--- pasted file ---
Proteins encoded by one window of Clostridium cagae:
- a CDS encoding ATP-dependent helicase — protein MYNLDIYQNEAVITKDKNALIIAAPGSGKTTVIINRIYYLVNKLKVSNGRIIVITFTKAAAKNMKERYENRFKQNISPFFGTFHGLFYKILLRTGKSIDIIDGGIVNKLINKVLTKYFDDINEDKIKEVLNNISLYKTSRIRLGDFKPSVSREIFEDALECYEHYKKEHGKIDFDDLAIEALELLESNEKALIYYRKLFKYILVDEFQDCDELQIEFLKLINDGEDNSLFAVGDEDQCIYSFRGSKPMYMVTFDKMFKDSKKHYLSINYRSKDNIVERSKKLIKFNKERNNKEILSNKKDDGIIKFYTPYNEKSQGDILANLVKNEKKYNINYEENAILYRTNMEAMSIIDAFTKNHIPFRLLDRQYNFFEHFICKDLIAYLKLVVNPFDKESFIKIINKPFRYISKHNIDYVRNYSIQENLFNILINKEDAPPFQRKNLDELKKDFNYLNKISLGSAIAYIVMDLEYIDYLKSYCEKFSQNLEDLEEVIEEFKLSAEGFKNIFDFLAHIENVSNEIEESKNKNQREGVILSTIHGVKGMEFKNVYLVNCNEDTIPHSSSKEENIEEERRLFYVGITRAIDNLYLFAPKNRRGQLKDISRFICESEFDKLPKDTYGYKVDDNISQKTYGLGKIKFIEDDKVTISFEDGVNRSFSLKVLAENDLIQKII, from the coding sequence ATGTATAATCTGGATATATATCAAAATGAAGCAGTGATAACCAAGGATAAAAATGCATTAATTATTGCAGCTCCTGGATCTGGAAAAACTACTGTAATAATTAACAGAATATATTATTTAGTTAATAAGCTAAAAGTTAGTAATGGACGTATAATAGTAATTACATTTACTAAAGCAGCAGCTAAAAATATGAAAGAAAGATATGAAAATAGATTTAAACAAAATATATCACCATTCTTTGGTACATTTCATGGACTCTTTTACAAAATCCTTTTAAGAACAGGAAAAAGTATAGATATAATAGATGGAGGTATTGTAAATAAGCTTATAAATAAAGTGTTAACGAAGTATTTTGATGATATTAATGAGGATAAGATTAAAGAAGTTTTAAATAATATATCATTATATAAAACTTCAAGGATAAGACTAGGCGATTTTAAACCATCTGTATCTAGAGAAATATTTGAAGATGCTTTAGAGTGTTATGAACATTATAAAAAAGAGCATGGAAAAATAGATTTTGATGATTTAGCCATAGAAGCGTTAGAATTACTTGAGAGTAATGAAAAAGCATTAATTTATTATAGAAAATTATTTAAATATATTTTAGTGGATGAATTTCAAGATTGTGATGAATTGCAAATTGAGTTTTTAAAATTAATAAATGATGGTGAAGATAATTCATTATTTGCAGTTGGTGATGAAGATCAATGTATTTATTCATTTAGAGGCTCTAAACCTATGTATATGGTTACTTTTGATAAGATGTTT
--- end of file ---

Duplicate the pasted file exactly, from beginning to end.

Proteins encoded by one window of Clostridium cagae:
- a CDS encoding ATP-dependent helicase — protein MYNLDIYQNEAVITKDKNALIIAAPGSGKTTVIINRIYYLVNKLKVSNGRIIVITFTKAAAKNMKERYENRFKQNISPFFGTFHGLFYKILLRTGKSIDIIDGGIVNKLINKVLTKYFDDINEDKIKEVLNNISLYKTSRIRLGDFKPSVSREIFEDALECYEHYKKEHGKIDFDDLAIEALELLESNEKALIYYRKLFKYILVDEFQDCDELQIEFLKLINDGEDNSLFAVGDEDQCIYSFRGSKPMYMVTFDKMFKDSKKHYLSINYRSKDNIVERSKKLIKFNKERNNKEILSNKKDDGIIKFYTPYNEKSQGDILANLVKNEKKYNINYEENAILYRTNMEAMSIIDAFTKNHIPFRLLDRQYNFFEHFICKDLIAYLKLVVNPFDKESFIKIINKPFRYISKHNIDYVRNYSIQENLFNILINKEDAPPFQRKNLDELKKDFNYLNKISLGSAIAYIVMDLEYIDYLKSYCEKFSQNLEDLEEVIEEFKLSAEGFKNIFDFLAHIENVSNEIEESKNKNQREGVILSTIHGVKGMEFKNVYLVNCNEDTIPHSSSKEENIEEERRLFYVGITRAIDNLYLFAPKNRRGQLKDISRFICESEFDKLPKDTYGYKVDDNISQKTYGLGKIKFIEDDKVTISFEDGVNRSFSLKVLAENDLIQKII, from the coding sequence ATGTATAATCTGGATATATATCAAAATGAAGCAGTGATAACCAAGGATAAAAATGCATTAATTATTGCAGCTCCTGGATCTGGAAAAACTACTGTAATAATTAACAGAATATATTATTTAGTTAATAAGCTAAAAGTTAGTAATGGACGTATAATAGTAATTACATTTACTAAAGCAGCAGCTAAAAATATGAAAGAAAGATATGAAAATAGATTTAAACAAAATATATCACCATTCTTTGGTACATTTCATGGACTCTTTTACAAAATCCTTTTAAGAACAGGAAAAAGTATAGATATAATAGATGGAGGTATTGTAAATAAGCTTATAAATAAAGTGTTAACGAAGTATTTTGATGATATTAATGAGGATAAGATTAAAGAAGTTTTAAATAATATATCATTATATAAAACTTCAAGGATAAGACTAGGCGATTTTAAACCATCTGTATCTAGAGAAATATTTGAAGATGCTTTAGAGTGTTATGAACATTATAAAAAAGAGCATGGAAAAATAGATTTTGATGATTTAGCCATAGAAGCGTTAGAATTACTTGAGAGTAATGAAAAAGCATTAATTTATTATAGAAAATTATTTAAATATATTTTAGTGGATGAATTTCAAGATTGTGATGAATTGCAAATTGAGTTTTTAAAATTAATAAATGATGGTGAAGATAATTCATTATTTGCAGTTGGTGATGAAGATCAATGTATTTATTCATTTAGAGGCTCTAAACCTATGTATATGGTTACTTTTGATAAGATGTTT